Anthony Comstock's New York Society for the Suppression of Vice, founded in 1873, inscribed book burning on its seal, as a worthy goal to be achieved (see illustration at right). Comstock's total accomplishment in a long and influential career is estimated to have been the destruction of some 15 tons of books, 284,000 pounds of plates for printing such 'objectionable' books, and nearly 4,000,000 pictures. All of this material was defined as "lewd" by Comstock's very broad definition of the term — which he and his associates successfully lobbied the United States Congress to incorporate in the Comstock Law.(Citation needed)
In the 1950s several books by William Reich were ordered to be burned in the U.S. under judicial orders.(Citation needed)
The Ray Bradbury novel Fahrenheit 451 is about a fictional future society that has institutionalized book burning. In Orwell's Nineteen Eighty-Four, the euphemistically-called "memory hole" is used to burn any book or written text which is inconvenient to the regime, and there is mention of "the total destruction of all books published before 1960".(Citation needed)
The advent of the digital age has resulted in an immense collection of written work being catalogued exclusively or primarily in digital form. The intentional deletion or removal of these works has been often referred to as a new form of book burning.(Citation needed)
Some supporters have celebrated book burning cases in art and other media. Such is the bas-relief by Giovanni Battista Maini of The Burning of Heretical Books over a side door on the façade of Santa Maria Maggiore, Rome, which depicts the burning of 'heretical' books as a triumph of righteousness.
Notable book burningsEdit
- Main article: List of book burning incidents
Notable unintentional burningsEdit
Old St Paul's Cathedral, London, 1666Edit
In 1666, as the Great Fire of London advanced, many booksellers who had stores in London put their books in Old St Paul's Cathedral's stone-lined crypt for safety. But as the cathedral burned falling heavy masonry broke through into the crypt and let the fire in and all the books burned. A contemporary description said that was the biggest burning of books since the burning of the Alexandria Library.(Citation needed)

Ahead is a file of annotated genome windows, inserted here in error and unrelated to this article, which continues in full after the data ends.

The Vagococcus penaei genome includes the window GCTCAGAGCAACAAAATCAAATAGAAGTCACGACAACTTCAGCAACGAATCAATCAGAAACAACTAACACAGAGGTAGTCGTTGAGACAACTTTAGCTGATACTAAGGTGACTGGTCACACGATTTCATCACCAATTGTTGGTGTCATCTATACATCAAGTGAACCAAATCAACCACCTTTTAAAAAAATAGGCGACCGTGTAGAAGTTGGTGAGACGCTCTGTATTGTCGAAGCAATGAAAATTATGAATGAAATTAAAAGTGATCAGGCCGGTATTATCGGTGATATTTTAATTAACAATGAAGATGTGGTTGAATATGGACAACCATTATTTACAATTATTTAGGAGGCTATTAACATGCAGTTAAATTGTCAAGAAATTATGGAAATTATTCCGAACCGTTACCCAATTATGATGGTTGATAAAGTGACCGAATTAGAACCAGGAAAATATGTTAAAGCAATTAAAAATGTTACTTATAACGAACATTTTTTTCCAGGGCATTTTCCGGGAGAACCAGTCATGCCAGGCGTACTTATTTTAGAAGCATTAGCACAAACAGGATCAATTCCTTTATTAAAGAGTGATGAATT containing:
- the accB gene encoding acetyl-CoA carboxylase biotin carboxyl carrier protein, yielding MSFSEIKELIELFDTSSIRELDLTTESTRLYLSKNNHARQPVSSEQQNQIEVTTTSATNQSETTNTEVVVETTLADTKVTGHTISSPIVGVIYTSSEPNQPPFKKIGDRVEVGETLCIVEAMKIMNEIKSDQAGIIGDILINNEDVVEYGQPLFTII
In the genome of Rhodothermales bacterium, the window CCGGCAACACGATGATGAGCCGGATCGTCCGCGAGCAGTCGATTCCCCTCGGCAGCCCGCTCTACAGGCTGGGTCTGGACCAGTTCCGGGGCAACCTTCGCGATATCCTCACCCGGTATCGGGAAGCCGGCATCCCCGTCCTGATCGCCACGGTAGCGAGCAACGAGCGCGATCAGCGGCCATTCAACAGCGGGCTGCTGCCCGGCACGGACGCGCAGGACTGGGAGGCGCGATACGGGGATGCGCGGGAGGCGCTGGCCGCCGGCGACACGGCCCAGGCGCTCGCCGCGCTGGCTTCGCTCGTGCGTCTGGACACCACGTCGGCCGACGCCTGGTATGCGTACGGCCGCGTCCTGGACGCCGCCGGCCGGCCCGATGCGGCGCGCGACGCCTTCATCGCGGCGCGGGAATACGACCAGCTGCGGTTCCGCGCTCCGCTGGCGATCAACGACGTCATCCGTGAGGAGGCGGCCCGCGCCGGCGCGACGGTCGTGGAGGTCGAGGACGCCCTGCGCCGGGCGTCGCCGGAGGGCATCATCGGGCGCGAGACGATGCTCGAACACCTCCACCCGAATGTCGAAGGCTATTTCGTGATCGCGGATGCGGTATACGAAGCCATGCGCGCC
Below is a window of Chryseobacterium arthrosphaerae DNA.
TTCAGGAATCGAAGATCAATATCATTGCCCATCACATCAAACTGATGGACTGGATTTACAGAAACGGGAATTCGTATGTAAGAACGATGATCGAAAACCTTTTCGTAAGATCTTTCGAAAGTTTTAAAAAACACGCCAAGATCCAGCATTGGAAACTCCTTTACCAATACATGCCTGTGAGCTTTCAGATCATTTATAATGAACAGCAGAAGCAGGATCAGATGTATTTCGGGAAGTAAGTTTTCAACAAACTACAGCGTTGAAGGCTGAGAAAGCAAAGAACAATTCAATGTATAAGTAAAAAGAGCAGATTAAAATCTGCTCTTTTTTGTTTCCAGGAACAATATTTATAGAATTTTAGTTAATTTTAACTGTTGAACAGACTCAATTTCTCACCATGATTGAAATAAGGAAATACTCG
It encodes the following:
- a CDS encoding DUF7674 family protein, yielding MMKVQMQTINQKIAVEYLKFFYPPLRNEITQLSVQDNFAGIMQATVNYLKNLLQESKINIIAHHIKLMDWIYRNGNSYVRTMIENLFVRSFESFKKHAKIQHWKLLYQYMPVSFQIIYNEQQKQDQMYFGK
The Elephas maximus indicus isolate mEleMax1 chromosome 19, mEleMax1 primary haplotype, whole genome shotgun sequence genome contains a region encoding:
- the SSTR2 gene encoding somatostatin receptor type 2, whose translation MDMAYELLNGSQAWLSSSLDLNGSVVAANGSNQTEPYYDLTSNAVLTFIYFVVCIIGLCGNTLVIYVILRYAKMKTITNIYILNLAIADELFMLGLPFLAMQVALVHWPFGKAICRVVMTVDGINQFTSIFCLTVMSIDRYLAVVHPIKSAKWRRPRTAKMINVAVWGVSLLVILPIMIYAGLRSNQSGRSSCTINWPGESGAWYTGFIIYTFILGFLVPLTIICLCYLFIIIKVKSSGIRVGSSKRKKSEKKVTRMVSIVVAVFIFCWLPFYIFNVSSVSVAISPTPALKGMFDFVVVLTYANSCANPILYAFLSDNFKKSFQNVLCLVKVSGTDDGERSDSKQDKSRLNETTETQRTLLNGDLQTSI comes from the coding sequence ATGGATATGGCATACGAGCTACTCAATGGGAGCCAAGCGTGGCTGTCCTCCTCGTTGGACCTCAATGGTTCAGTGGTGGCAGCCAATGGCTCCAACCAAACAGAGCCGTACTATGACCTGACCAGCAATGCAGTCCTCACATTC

German bombing of the British MuseumEdit
During the London Blitz in the Second World War, the British Museum was bombed on 23 September 1940 and a small bomb fell on the Gallery where the book collection was stored. It was not, in this case, a specific German intention to burn books. However, 124 volumes were completely destroyed, a further 304 were damaged beyond repair, and many others required substantial restoration.
- The notable Hassidic Rabbi Nachman of Breslov is reported to have written a book which he himself burned in 1808. His followers, up to the present, mourn "The Burned Book" and seek in their Rabbi's surviving writings for clues as to what the lost volume contained and why it was destroyed (see ).
- Carlo Goldoni is known to have burned his first play, a tragedy called Amalasunta, when encountering unfavorable criticism.
- Joe Shuster, who together with Jerry Siegel created the fictional superhero Superman, in 1933 burned the first Superman story when under the impression that it would not find a publisher - a loss still mourned by numerous Superman fans.(Citation needed)
Aeneid, 19 BCEdit
- Main article: Aeneid#Virgil's death and editing of the Aeneid
When Virgil died, he left instructions that his manuscript of the Aeneid was to be burnt, as it was a draft version with uncorrected faults and not a final version for release; however, this instruction was ignored.
Franz Kafka's writingsEdit
Before his death, Franz Kafka wrote to his friend and literary executor Max Brod: "Dearest Max, my last request: Everything I leave behind me ... in the way of diaries, manuscripts, letters (my own and others'), sketches, and so on, [is] to be burned unread." Brod overrode Kafka's wishes, believing that Kafka had given these directions to him specifically, because Kafka knew he would not honour them — Brod had told him as much. Had Brod carried out Kafka's instructions, virtually the whole of Kafka's work - except for a few short stories published in his lifetime - would have been lost forever. Most critics, at the time and up to the present, justify Brod's decision.